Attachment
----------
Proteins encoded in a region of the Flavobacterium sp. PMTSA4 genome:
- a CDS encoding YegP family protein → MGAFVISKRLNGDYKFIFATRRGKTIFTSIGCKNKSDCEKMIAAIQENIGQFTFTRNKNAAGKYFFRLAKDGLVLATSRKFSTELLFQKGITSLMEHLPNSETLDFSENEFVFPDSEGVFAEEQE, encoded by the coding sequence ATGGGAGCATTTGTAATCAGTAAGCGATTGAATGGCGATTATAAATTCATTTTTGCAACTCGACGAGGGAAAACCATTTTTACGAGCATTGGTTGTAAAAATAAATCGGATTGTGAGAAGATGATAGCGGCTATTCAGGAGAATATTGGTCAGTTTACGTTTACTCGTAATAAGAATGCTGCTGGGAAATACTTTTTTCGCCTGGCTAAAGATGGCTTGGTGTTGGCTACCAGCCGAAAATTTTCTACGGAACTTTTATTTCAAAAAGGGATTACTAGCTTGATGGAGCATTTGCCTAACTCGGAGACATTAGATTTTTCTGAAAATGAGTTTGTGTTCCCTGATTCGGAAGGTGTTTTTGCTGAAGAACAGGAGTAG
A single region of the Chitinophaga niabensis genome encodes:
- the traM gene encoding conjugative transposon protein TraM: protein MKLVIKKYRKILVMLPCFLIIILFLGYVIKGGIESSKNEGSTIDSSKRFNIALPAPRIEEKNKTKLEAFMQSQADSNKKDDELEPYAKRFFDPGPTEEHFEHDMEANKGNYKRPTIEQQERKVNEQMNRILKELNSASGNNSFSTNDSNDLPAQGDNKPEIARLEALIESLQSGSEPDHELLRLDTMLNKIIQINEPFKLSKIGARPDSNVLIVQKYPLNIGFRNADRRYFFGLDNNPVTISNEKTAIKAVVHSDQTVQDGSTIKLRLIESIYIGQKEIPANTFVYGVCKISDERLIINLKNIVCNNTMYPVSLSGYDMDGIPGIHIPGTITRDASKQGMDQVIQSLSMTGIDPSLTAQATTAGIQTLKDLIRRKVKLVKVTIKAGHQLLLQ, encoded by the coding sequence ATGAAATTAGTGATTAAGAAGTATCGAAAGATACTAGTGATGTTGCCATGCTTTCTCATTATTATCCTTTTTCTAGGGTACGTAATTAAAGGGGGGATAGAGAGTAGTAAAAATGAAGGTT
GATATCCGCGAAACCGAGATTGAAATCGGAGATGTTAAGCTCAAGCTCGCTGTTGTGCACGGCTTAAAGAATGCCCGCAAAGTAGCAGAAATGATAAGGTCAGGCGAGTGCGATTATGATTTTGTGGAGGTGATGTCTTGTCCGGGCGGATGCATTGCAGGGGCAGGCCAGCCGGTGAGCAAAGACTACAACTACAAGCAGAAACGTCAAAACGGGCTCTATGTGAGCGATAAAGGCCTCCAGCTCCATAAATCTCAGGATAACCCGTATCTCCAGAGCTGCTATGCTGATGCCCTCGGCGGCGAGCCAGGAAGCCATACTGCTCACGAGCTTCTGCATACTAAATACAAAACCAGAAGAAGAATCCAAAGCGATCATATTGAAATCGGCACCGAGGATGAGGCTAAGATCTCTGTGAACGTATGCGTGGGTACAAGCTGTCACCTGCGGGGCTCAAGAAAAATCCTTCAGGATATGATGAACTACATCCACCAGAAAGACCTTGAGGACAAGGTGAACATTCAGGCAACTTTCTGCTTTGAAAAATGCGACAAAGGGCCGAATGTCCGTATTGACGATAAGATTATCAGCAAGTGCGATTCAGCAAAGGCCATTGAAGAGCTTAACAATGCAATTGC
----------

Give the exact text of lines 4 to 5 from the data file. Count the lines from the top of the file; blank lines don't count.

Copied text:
- the traM gene encoding conjugative transposon protein TraM: protein MKLVIKKYRKILVMLPCFLIIILFLGYVIKGGIESSKNEGSTIDSSKRFNIALPAPRIEEKNKTKLEAFMQSQADSNKKDDELEPYAKRFFDPGPTEEHFEHDMEANKGNYKRPTIEQQERKVNEQMNRILKELNSASGNNSFSTNDSNDLPAQGDNKPEIARLEALIESLQSGSEPDHELLRLDTMLNKIIQINEPFKLSKIGARPDSNVLIVQKYPLNIGFRNADRRYFFGLDNNPVTISNEKTAIKAVVHSDQTVQDGSTIKLRLIESIYIGQKEIPANTFVYGVCKISDERLIINLKNIVCNNTMYPVSLSGYDMDGIPGIHIPGTITRDASKQGMDQVIQSLSMTGIDPSLTAQATTAGIQTLKDLIRRKVKLVKVTIKAGHQLLLQ, encoded by the coding sequence ATGAAATTAGTGATTAAGAAGTATCGAAAGATACTAGTGATGTTGCCATGCTTTCTCATTATTATCCTTTTTCTAGGGTACGTAATTAAAGGGGGGATAGAGAGTAGTAAAAATGAAGGTT
GATATCCGCGAAACCGAGATTGAAATCGGAGATGTTAAGCTCAAGCTCGCTGTTGTGCACGGCTTAAAGAATGCCCGCAAAGTAGCAGAAATGATAAGGTCAGGCGAGTGCGATTATGATTTTGTGGAGGTGATGTCTTGTCCGGGCGGATGCATTGCAGGGGCAGGCCAGCCGGTGAGCAAAGACTACAACTACAAGCAGAAACGTCAAAACGGGCTCTATGTGAGCGATAAAGGCCTCCAGCTCCATAAATCTCAGGATAACCCGTATCTCCAGAGCTGCTATGCTGATGCCCTCGGCGGCGAGCCAGGAAGCCATACTGCTCACGAGCTTCTGCATACTAAATACAAAACCAGAAGAAGAATCCAAAGCGATCATATTGAAATCGGCACCGAGGATGAGGCTAAGATCTCTGTGAACGTATGCGTGGGTACAAGCTGTCACCTGCGGGGCTCAAGAAAAATCCTTCAGGATATGATGAACTACATCCACCAGAAAGACCTTGAGGACAAGGTGAACATTCAGGCAACTTTCTGCTTTGAAAAATGCGACAAAGGGCCGAATGTCCGTATTGACGATAAGATTATCAGCAAGTGCGATTCAGCAAAGGCCATTGAAGAGCTTAACAATGCAATTGC